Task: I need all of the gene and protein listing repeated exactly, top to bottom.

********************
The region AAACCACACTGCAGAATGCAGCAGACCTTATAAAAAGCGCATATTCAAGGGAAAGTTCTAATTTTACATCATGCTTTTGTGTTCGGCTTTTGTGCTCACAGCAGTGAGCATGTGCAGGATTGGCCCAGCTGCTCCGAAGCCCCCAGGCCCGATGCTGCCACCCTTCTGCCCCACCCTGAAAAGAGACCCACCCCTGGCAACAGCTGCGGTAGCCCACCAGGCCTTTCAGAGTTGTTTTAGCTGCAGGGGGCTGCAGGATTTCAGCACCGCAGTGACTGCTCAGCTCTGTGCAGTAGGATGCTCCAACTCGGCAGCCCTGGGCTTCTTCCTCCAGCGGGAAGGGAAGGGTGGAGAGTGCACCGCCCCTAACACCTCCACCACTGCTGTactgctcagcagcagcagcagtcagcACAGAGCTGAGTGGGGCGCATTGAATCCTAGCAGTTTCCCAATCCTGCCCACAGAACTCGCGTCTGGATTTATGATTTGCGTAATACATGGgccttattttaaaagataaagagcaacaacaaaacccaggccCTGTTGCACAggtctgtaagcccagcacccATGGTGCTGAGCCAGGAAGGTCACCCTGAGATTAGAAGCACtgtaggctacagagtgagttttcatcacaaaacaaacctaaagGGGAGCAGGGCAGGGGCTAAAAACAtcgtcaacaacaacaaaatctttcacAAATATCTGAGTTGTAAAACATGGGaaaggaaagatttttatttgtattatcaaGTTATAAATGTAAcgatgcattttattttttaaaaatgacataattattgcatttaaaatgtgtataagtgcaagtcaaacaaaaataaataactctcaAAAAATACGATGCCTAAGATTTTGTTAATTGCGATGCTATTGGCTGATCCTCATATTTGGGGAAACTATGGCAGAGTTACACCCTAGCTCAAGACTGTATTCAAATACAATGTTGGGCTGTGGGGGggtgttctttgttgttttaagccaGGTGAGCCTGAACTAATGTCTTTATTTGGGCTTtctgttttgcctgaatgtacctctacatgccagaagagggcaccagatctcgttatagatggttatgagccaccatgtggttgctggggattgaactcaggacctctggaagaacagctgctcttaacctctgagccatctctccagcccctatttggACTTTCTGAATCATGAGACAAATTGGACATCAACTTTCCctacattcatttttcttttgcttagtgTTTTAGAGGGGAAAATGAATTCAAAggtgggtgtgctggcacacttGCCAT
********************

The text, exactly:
The region AAACCACACTGCAGAATGCAGCAGACCTTATAAAAAGCGCATATTCAAGGGAAAGTTCTAATTTTACATCATGCTTTTGTGTTCGGCTTTTGTGCTCACAGCAGTGAGCATGTGCAGGATTGGCCCAGCTGCTCCGAAGCCCCCAGGCCCGATGCTGCCACCCTTCTGCCCCACCCTGAAAAGAGACCCACCCCTGGCAACAGCTGCGGTAGCCCACCAGGCCTTTCAGAGTTGTTTTAGCTGCAGGGGGCTGCAGGATTTCAGCACCGCAGTGACTGCTCAGCTCTGTGCAGTAGGATGCTCCAACTCGGCAGCCCTGGGCTTCTTCCTCCAGCGGGAAGGGAAGGGTGGAGAGTGCACCGCCCCTAACACCTCCACCACTGCTGTactgctcagcagcagcagcagtcagcACAGAGCTGAGTGGGGCGCATTGAATCCTAGCAGTTTCCCAATCCTGCCCACAGAACTCGCGTCTGGATTTATGATTTGCGTAATACATGGgccttattttaaaagataaagagcaacaacaaaacccaggccCTGTTGCACAggtctgtaagcccagcacccATGGTGCTGAGCCAGGAAGGTCACCCTGAGATTAGAAGCACtgtaggctacagagtgagttttcatcacaaaacaaacctaaagGGGAGCAGGGCAGGGGCTAAAAACAtcgtcaacaacaacaaaatctttcacAAATATCTGAGTTGTAAAACATGGGaaaggaaagatttttatttgtattatcaaGTTATAAATGTAAcgatgcattttattttttaaaaatgacataattattgcatttaaaatgtgtataagtgcaagtcaaacaaaaataaataactctcaAAAAATACGATGCCTAAGATTTTGTTAATTGCGATGCTATTGGCTGATCCTCATATTTGGGGAAACTATGGCAGAGTTACACCCTAGCTCAAGACTGTATTCAAATACAATGTTGGGCTGTGGGGGggtgttctttgttgttttaagccaGGTGAGCCTGAACTAATGTCTTTATTTGGGCTTtctgttttgcctgaatgtacctctacatgccagaagagggcaccagatctcgttatagatggttatgagccaccatgtggttgctggggattgaactcaggacctctggaagaacagctgctcttaacctctgagccatctctccagcccctatttggACTTTCTGAATCATGAGACAAATTGGACATCAACTTTCCctacattcatttttcttttgcttagtgTTTTAGAGGGGAAAATGAATTCAAAggtgggtgtgctggcacacttGCCAT